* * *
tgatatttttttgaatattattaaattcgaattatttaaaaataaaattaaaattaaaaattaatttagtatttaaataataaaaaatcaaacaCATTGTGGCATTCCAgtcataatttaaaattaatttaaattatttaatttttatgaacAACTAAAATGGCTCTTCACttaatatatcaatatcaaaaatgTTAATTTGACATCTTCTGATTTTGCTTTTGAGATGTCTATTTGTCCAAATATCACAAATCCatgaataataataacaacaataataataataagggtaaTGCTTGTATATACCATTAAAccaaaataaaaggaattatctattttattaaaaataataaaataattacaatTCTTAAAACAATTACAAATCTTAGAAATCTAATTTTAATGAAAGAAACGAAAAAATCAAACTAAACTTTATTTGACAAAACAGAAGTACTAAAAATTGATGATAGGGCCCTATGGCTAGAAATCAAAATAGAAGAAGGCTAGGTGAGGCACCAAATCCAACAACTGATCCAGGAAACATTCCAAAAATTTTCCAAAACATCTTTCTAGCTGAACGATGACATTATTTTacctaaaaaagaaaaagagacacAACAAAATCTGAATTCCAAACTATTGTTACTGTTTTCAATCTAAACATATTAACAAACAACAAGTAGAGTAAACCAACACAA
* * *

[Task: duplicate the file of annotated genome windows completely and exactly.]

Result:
tgatatttttttgaatattattaaattcgaattatttaaaaataaaattaaaattaaaaattaatttagtatttaaataataaaaaatcaaacaCATTGTGGCATTCCAgtcataatttaaaattaatttaaattatttaatttttatgaacAACTAAAATGGCTCTTCACttaatatatcaatatcaaaaatgTTAATTTGACATCTTCTGATTTTGCTTTTGAGATGTCTATTTGTCCAAATATCACAAATCCatgaataataataacaacaataataataataagggtaaTGCTTGTATATACCATTAAAccaaaataaaaggaattatctattttattaaaaataataaaataattacaatTCTTAAAACAATTACAAATCTTAGAAATCTAATTTTAATGAAAGAAACGAAAAAATCAAACTAAACTTTATTTGACAAAACAGAAGTACTAAAAATTGATGATAGGGCCCTATGGCTAGAAATCAAAATAGAAGAAGGCTAGGTGAGGCACCAAATCCAACAACTGATCCAGGAAACATTCCAAAAATTTTCCAAAACATCTTTCTAGCTGAACGATGACATTATTTTacctaaaaaagaaaaagagacacAACAAAATCTGAATTCCAAACTATTGTTACTGTTTTCAATCTAAACATATTAACAAACAACAAGTAGAGTAAACCAACACAA